289Requires predicates defining `good program' and `good program counter'
290\item
291Is now about 95\% complete
292\end{itemize}
293\end{frame}
294
295\section{Feedback to Matita and the OCaml prototype}
296
297\begin{frame}
298\frametitle{Changes ported to OCaml prototype}
299\begin{itemize}
300\item
301Bug fixes spotted in the formalisation so far have been merged back into the OCaml prototype compiler
302\item
303Larger changes like the \texttt{Joint} machinery have so far not
304\item
305Unclear whether they will be: their real value is in streamlining formalisation
306\item
307Further, we want to ensure that the untrusted compiler is as correct as possible, for experiments in e.g. Frama-C
308\item
309Porting a large change to the untrusted compiler would jeopardise these experiments
310\end{itemize}
311\end{frame}
312
313\begin{frame}
314\frametitle{Improvements in Matita}
315\begin{itemize}
316\item
317Part of the motivation for using Matita was for CerCo to act a `stress test'
318\item
319The proofs talked about in this talk have done this
320\item
321Many improvements to Matita have been made since the last project meeting
322\item
323These include major speed-ups of e.g. printing large goals, bug fixes, the porting of CerCo code to standard library, and more options for passing to tactics
324\end{itemize}
325\end{frame}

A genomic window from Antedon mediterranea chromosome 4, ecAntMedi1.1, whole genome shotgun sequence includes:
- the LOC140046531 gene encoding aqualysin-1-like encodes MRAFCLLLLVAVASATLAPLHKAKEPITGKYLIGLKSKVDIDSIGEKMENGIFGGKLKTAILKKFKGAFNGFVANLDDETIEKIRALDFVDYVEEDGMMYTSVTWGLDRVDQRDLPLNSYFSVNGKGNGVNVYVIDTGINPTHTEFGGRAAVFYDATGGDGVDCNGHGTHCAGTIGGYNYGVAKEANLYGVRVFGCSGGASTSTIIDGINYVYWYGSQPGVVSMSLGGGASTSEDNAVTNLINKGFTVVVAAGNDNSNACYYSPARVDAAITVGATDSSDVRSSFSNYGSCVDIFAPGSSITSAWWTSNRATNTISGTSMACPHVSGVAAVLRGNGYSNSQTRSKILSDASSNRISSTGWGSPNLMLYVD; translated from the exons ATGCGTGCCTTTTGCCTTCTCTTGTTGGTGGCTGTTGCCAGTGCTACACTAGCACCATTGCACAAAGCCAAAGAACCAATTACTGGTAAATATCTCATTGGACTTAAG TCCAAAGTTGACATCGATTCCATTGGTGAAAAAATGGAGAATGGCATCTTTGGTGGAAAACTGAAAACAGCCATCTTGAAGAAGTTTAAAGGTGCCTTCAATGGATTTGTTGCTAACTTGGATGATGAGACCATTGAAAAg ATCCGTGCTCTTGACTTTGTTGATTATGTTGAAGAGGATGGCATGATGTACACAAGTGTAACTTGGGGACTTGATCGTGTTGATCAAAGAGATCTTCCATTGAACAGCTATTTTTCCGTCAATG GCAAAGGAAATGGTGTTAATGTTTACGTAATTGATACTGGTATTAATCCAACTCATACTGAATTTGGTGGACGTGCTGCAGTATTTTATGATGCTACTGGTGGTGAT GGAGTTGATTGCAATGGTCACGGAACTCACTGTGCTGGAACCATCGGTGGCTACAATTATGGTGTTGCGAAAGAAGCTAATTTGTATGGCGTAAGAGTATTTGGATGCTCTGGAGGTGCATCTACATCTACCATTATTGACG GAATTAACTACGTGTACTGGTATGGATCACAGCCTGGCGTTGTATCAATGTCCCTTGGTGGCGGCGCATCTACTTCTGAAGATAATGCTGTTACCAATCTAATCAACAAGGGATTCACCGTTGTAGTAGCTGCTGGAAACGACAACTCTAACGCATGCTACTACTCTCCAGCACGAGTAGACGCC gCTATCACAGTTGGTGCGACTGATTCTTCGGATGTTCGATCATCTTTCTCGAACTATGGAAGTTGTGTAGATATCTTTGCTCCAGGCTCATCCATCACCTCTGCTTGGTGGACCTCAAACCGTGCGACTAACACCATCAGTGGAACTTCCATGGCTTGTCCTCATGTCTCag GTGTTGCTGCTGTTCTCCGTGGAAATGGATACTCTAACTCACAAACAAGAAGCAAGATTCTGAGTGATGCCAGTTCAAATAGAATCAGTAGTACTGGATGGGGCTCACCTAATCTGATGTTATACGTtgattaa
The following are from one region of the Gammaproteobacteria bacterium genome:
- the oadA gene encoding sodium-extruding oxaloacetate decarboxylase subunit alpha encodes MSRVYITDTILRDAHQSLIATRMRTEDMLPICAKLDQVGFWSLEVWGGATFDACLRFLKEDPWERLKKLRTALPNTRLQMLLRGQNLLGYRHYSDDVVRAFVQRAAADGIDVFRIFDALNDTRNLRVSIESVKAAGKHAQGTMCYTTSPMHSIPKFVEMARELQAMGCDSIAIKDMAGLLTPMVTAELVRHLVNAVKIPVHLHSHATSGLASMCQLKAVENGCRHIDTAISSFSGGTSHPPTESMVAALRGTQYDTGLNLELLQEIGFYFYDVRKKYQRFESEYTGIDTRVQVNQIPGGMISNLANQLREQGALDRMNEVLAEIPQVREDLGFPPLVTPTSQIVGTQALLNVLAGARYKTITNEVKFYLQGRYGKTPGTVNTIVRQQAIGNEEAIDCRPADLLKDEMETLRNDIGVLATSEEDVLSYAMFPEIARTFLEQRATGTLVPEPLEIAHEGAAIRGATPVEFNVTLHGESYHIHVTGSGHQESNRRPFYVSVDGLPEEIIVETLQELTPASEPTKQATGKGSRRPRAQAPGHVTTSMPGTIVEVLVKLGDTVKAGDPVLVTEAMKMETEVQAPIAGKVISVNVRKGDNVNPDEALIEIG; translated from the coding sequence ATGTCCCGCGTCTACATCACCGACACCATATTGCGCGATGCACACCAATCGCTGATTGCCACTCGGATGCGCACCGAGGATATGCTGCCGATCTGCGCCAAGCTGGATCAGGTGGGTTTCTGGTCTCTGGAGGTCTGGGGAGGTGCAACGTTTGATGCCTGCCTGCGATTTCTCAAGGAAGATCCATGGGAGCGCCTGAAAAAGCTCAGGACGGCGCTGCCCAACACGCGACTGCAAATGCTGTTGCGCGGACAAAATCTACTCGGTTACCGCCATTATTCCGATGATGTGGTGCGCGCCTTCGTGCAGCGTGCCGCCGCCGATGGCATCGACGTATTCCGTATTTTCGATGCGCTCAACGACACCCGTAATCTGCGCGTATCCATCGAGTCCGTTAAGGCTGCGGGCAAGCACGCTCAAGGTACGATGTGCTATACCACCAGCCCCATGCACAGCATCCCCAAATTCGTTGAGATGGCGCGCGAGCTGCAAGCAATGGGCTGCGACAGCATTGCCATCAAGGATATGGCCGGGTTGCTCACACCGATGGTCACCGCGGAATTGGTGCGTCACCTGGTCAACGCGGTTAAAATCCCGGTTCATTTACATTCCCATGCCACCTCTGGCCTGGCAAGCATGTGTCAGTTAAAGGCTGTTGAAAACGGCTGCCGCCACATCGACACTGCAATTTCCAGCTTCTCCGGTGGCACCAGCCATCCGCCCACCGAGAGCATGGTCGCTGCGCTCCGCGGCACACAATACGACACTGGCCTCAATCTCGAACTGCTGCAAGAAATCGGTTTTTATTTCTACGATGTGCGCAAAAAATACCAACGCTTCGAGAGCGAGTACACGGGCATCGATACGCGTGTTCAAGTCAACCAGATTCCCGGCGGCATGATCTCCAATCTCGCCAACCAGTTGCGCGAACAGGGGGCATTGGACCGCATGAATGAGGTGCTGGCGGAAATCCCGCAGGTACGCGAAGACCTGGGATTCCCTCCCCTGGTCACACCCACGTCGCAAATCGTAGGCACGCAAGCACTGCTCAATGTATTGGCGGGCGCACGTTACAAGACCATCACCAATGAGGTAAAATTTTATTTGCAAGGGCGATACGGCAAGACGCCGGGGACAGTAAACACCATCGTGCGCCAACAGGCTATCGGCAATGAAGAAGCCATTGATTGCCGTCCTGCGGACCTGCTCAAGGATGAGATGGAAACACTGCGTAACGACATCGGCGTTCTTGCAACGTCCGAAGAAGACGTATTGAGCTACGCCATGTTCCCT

326
327\begin{frame}
328\frametitle{The next period}
329UNIBO has following pool of remaining manpower (postdocs):
330\begin{center}
331\begin{tabular}{ll}
332Person & Man months remaining \\
333\hline
334Boender & 10 months \\
335Mulligan & 6 months \\
336Tranquilli & 10 months \\
337\end{tabular}
338\end{center}
339\begin{itemize}
340\item
341Boender finishing assembler correctness proof
342\item
343Mulligan proofs of correctness for 1 intermediate language
344\item
345Tranquilli proofs of correctness for 2 intermediate languages
346\item
347Permanents `floating'
348\item
349Believe we have enough manpower to complete back-end (required 21 man months)
350\end{itemize}
351\end{frame}
352
353\begin{frame}
354\frametitle{Summary}
355We have:
356\begin{itemize}
357\item
358Translated the OCaml prototype's back-end intermediate languages into Matita
359\item
360Implemented the translations between languages, and given the intermediate languages a semantics
361\item
362Refactored many of the back-end intermediate languages into a common, parametric `joint' language, that is later specialised
363\item
364Spotted opportunities for possibly commuting back-end translation passes
365\item
366Used six months to define structured traces and start the proof of correctness for the assembler
367\item
368Distinguished our proof from CompCert's by heavy use of dependent types throughout whole compiler
369\end{itemize}
370\end{frame}
371
372\end{document}